(h/t The Metro via The Grio)

 

HBO Developing Issa Rae’s ‘Awkward Black Girl’ Comedy

HBO Developing Issa Rae's 'Awkward Black Girl' Comedy

It’s turning out to be a great year for Issa Rae. After years of building a loyal fanbase on YouTube with her hit Web series “The Misadventures of Awkward Black Girl”, Rae was tapped by ABC’s Shonda Grimes to work on a comedy series called “I Hate L.A. Dudes.” Then it was announced that Rae would play the role of Nina Simone in an upcoming Lorraine Hansbarry biopic. And now there’s news that Larry Wilmore and Rae will co-write a comedy series loosely based on Rae’s popular YouTube series. She will also star in the project.

Wilmore is known for his role “The Daily Show” as the Senior Black Correspondent.

(h/t Deadline via New York Magazine)

The Dream 9 Come Home

The Dream 9 Come Home

The campaign to bring the Dream 9 home proved successful. The nine transnational activists who crossed the southern border at a port-of-entry two and a half weeks ago were released from the Eloy Detention Center late Wednesday. 

The nine, who are part of the National Immigrant Youth Alliance, had established credible fear Tuesday, and were seeking parole pending an asylum hearing. They arrived to Tucson from Eloy in two groups, to the joyful tears of family, friends, and supporters. Adriana Diaz, Claudia Amaro, Lizbeth Mateo, Lulu Martinez and Maria Peniche arrived first; Ceferino Santiago, Luis Leon, Marco Saavedra and Mario Felix arrived a short while later. Twitter and Facebook users followed the #BringThemHome hashtag, and watched a Ustream live feed of their release with excitement.

The asylum process can be a long one—but all nine are entitled to remain in the US until a hearing date. The nine will hold a press conference near a border fence in Nogales, Ariz., later today, close enough so that Mexican press can participate. The Dream 9 will then begin their individual journeys back home to their families and communities in the US in the coming days. Lizbeth Mateo begins her first year at Santa Clara University School of Law on Monday.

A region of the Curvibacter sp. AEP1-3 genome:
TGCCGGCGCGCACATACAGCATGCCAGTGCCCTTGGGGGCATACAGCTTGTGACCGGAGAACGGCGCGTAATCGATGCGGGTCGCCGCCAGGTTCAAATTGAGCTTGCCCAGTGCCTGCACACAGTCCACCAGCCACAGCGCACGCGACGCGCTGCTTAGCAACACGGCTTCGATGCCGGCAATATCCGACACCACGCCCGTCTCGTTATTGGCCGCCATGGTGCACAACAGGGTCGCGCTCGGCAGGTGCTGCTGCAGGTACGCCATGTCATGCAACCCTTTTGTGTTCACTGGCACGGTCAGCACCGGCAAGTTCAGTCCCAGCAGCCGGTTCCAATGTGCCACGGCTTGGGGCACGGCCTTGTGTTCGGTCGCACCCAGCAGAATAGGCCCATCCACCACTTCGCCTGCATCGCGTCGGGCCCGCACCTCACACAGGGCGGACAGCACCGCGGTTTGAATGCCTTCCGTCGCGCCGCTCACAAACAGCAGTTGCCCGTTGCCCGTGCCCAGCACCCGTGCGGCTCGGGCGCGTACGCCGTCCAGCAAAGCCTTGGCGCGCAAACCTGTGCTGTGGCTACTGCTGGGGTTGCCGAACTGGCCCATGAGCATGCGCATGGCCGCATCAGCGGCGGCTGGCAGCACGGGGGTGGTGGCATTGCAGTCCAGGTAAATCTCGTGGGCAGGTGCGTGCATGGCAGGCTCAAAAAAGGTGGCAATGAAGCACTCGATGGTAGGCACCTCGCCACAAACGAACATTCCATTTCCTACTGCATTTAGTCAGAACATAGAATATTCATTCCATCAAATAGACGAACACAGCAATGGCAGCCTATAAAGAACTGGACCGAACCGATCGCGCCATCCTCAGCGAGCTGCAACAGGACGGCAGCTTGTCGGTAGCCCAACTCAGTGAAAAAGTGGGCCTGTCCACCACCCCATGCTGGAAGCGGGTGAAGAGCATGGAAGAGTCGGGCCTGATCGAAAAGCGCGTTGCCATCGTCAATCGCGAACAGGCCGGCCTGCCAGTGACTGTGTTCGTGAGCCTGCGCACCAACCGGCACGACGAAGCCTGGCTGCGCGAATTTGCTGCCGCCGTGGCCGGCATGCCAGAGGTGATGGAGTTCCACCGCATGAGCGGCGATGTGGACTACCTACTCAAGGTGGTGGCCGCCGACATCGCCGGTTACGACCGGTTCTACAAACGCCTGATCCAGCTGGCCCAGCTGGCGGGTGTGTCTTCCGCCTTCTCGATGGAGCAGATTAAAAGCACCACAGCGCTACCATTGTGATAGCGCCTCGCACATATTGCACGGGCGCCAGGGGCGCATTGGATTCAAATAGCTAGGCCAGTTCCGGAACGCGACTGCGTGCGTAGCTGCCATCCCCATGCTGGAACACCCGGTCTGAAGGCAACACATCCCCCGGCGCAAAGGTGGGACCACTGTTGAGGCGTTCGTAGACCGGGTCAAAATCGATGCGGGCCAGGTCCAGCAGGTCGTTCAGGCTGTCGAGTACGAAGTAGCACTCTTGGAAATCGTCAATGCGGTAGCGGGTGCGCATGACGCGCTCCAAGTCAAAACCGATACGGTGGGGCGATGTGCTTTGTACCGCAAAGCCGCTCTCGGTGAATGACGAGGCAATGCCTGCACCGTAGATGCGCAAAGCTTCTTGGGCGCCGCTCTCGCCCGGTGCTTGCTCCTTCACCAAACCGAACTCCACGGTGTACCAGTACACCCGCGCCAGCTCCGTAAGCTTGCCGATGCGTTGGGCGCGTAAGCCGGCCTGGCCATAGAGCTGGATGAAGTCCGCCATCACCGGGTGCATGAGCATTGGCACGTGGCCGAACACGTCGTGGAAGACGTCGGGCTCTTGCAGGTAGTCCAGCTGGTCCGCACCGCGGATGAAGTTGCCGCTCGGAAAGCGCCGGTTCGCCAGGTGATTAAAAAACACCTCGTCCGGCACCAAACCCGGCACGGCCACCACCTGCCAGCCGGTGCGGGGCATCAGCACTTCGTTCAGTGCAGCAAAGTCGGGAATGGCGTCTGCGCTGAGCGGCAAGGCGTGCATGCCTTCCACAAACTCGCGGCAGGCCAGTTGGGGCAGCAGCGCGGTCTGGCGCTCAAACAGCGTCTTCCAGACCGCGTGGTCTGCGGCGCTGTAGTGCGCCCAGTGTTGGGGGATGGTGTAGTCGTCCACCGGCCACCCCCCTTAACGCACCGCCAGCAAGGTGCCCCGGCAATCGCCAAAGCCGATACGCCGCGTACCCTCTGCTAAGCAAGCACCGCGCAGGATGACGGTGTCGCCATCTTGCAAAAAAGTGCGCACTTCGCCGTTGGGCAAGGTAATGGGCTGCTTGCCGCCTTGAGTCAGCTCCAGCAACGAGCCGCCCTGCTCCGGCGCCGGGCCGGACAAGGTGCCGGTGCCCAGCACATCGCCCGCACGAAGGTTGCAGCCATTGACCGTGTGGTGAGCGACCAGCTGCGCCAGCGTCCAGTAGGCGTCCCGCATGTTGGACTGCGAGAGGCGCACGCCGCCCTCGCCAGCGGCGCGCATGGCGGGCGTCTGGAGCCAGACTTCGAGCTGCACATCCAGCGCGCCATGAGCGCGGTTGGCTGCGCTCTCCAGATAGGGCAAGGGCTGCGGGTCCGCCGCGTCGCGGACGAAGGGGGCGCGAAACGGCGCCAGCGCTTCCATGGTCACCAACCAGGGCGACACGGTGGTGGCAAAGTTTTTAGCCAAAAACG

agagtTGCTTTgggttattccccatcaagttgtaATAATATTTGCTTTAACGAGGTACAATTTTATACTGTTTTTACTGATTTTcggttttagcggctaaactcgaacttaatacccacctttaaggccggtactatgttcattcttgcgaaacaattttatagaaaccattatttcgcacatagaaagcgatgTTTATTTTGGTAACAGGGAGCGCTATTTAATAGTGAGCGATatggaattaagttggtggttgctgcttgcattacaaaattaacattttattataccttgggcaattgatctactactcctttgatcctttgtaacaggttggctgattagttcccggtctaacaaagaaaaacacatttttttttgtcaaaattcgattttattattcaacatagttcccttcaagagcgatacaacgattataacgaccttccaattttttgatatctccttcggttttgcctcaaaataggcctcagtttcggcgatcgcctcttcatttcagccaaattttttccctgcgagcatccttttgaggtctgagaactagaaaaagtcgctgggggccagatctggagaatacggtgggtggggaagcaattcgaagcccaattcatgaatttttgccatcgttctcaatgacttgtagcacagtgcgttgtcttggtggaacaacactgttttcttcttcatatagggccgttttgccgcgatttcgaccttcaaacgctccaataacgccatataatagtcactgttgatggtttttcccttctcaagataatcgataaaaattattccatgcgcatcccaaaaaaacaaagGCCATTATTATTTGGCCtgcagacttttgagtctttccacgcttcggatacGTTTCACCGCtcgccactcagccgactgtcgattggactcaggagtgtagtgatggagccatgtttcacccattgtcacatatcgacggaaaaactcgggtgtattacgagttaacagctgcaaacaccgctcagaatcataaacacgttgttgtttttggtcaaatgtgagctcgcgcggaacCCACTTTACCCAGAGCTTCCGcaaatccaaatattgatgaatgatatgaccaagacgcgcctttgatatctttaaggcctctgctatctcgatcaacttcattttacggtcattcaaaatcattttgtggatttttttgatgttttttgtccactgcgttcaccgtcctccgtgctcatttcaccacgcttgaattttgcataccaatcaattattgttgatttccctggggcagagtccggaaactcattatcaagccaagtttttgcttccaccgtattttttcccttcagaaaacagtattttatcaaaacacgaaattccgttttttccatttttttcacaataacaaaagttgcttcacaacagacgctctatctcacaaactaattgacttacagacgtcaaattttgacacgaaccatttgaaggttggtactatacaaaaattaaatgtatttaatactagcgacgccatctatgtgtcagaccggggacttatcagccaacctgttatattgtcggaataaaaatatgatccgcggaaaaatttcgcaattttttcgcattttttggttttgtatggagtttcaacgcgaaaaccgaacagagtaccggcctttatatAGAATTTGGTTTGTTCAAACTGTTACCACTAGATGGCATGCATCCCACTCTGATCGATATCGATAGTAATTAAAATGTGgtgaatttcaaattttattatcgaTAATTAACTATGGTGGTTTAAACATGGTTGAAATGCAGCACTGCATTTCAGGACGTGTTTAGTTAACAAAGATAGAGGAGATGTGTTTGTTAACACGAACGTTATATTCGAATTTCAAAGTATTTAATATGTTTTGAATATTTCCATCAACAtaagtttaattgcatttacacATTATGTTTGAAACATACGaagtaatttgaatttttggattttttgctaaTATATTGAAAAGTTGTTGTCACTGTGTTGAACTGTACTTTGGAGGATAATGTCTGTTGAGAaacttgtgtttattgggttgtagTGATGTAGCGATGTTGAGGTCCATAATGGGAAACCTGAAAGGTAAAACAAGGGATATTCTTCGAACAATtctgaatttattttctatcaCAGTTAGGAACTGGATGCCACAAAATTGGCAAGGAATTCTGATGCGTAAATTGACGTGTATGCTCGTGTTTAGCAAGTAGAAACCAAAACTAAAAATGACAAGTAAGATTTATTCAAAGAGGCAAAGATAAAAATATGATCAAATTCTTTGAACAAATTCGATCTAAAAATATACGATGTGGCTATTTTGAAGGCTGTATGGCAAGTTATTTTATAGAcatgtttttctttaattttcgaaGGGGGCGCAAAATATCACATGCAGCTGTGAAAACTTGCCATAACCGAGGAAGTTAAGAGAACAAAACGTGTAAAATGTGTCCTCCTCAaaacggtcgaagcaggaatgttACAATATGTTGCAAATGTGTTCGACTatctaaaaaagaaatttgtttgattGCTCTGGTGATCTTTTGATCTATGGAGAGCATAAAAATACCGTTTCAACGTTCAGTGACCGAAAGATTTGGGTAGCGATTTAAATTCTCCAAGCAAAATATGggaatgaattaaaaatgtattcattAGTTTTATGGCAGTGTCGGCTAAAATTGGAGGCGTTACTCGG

B. Scott Files $2.5 Million Suit Against BET for Gender Discrimination

B. Scott Files $2.5 Million Suit Against BET for Gender Discrimination

Transgender television personality B. Scott has filed a $2.5 million suit against BET for gender discrimination, claiming to be humiliated by the network, forced into wearing men’s clothes, and then being yanked off of BET’s awards show earlier this summer. The suit was first reported by TMZ.

Scott recounted the incident in an open letter on July 1, writing, “It’s not just about the fact that BET forced me to pull my hair back, asked me to take off my makeup, made me change my clothes and prevented me from wearing a heel. It’s more so that from the mentality and environment created by BET made me feel less than and that something was wrong with who I am as a person.”

BET later issued a staement saying that it “regret[s] the miscommunication” and “embrace[s] all gender expressions.”

Scott released a personal statement on Wedsnesday, writing: 

Over the years my love muffins and strangers alike have questioned me about my gender identity. What IS B. Scott? As a society we’ve been conditioned to believe that a person has to be ‘exactly’ this or ‘exactly’ that. Biologically, I am male — as my sex was determined at birth by my reproductive organs.